The Erie question has been reserved by the Supreme Court, Stewart Org., Inc. v. Ricoh Corp., 487 U.S. 22, 25-26, 32 & n. 11 (1988), and by this court, Rivera, 575 F.3d at 16-17, although most circuits that have spoken favor a uniform federal standard to test the validity of forum selection clauses, see Wong v. PartyGaming Ltd., 589 F.3d 821, 827 (6th Cir.2009) (collecting cases). It remains unnecessary for us to decide the issue here because both North Carolina, Perkins v. CCH Computax, Inc., 423 S.E.2d 780, 783-84 (N.C.1992),2 and Puerto Rico, Unisys P.R. v. Ramallo Bros. Printing, Inc., 128 P.R. Dec. 842, 856-57 (1991), follow the federal standard announced by the Supreme Court in The Bremen v. Zapata Off-Shore Co., 407 U.S. 1 (1972).
Under Bremen, an opening question is whether the forum specified in the selection clause is mandatory or merely permissive, Rivera, 575 F.3d at 17, but that question is easily answered because the clause before us states that jurisdiction would lie “only” in North Carolina. The next question is the scope of the clause; here, it operates when “either party brings suit to enforce the terms of this [a]greement.” This language embraces the present suit insofar as RRB is suing for breach of contract and for injunctive and declaratory relief seeking specific performance of the contract.
Admittedly, the contract by its terms permits termination without cause and without consequential or punitive damages, and RRB's theory is that, contrary to those terms, Law 21 prohibits termination without cause and gives RRB a right to certain damages that are specifically excluded by the contract. But the effect of the relief sought is to “enforce” the primary terms of the contract and to exclude only certain of its provisions. Anyway, RRB does not dispute that its suit falls within the terms of the forum selection clause.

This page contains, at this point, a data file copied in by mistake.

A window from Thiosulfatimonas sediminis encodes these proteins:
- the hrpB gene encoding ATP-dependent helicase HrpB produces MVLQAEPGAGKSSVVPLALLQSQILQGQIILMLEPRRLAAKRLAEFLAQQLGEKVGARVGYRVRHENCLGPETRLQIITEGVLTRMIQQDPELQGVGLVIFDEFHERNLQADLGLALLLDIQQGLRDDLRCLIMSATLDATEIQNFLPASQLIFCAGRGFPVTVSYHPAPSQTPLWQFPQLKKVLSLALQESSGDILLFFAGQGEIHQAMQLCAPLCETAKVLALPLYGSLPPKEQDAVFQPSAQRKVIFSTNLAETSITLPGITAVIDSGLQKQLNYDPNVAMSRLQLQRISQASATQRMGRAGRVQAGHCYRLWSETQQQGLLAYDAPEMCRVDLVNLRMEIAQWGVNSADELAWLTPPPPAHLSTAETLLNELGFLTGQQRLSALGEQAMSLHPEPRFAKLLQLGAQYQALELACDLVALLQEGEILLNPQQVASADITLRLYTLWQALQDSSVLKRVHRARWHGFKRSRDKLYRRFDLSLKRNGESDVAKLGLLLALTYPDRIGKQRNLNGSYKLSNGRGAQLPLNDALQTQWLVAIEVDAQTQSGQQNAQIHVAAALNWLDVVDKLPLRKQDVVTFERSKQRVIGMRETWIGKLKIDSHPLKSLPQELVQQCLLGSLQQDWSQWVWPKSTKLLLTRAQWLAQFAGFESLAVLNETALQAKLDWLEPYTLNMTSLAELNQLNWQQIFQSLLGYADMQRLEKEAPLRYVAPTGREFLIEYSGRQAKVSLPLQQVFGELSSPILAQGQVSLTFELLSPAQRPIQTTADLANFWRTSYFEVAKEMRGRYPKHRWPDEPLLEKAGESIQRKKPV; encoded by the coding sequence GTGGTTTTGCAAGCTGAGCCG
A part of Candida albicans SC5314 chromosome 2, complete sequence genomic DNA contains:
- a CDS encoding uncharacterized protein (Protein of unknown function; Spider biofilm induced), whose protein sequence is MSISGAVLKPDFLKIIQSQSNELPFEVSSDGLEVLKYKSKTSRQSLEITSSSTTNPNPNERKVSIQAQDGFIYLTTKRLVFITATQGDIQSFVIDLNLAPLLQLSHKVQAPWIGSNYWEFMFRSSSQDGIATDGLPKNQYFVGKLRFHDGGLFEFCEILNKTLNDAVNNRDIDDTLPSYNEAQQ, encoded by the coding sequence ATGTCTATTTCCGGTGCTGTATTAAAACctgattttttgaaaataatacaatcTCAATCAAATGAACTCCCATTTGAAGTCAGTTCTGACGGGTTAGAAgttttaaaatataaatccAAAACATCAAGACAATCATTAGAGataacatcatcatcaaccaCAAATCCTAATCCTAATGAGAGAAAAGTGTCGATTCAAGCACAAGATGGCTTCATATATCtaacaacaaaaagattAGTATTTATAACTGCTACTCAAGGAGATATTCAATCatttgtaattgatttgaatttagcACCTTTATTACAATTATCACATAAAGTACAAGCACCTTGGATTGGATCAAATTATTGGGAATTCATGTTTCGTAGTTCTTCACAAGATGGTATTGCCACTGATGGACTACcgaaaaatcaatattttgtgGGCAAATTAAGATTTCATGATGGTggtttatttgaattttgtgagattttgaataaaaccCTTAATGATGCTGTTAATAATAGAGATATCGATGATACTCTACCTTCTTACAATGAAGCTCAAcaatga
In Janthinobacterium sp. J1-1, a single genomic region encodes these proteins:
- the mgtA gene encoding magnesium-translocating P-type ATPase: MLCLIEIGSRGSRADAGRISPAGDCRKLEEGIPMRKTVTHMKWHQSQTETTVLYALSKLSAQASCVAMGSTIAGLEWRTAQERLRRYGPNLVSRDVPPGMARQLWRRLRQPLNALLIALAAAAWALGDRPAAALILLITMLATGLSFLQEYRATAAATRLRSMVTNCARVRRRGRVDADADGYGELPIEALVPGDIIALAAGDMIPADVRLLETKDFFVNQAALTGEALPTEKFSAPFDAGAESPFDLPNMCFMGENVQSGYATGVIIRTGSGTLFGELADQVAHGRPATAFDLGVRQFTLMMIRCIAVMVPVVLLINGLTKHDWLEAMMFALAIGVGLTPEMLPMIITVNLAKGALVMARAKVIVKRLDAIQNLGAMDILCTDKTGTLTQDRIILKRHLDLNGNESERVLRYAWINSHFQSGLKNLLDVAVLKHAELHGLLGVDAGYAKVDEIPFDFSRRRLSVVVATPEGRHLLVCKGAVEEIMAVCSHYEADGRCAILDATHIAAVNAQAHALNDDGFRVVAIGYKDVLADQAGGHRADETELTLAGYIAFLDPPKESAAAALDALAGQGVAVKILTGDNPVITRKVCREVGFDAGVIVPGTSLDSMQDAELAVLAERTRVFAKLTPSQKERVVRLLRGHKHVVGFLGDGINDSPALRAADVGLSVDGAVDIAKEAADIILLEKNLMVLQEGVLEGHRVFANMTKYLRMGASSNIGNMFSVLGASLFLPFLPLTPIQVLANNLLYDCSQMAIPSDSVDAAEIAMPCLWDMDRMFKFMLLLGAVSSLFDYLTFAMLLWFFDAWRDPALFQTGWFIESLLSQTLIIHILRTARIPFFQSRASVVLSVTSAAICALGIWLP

Rather, RRB's position is that the clause, although applicable by its terms, is invalid. This in turn brings us to the third question under Bremen, which is whether there is some reason the presumption of enforceability should not apply; “the forum clause should control absent a strong showing that it should be set aside,” Bremen, 407 U.S. at 15. The Court has listed four grounds for finding a forum selection clause unenforceable:
(1) the clause was the product of “fraud or overreaching,” id. at 15;
(2) “enforcement would be unreasonable and unjust,” id.;
(3) proceedings “in the contractual forum will be so gravely difficult and inconvenient that [the party challenging the clause] will for all practical purposes be deprived of his day in court,” id. at 18; or
(4) “enforcement would contravene a strong public policy of the forum in which suit is brought, whether declared by statute or by judicial decision,” id. at 15.
See also Mitsubishi Motors Corp. v. Soler Chrysler-Plymouth, Inc ., 473 U.S. 614, 632 (1985) (discussing Bremen's factors).
Three of the factors are easily put aside. No fraudulent inducement is alleged. Nor would enforcement be clearly unreasonable or unjust, as Conbraco is based in North Carolina, the agreement was executed in that state, and no suggestion is made that the clause was inserted in bad faith. See Carnival Cruise Lines, Inc. v. Shute, 499 U.S. 585, 595 (1991) (discussing fundamental fairness review). Nothing suggests that North Carolina is too burdensome a place for RRB to litigate or otherwise so inappropriate as to deprive RRB of an effective forum.
Here, we are concerned with only the fourth factor: RRB alleges that enforcing the agreement's forum selection clause and compelling it to litigate in North Carolina would violate Puerto Rico public policy as expressed in Law 21. Law 21 protects an “independent entrepreneur who establishes a sales representation contract of an exclusive nature, with a principal or grantor, and who is assigned a specific territory or market, within the Commonwealth of Puerto Rico .” P.R. Laws Ann. tit. 10, § 279(a).3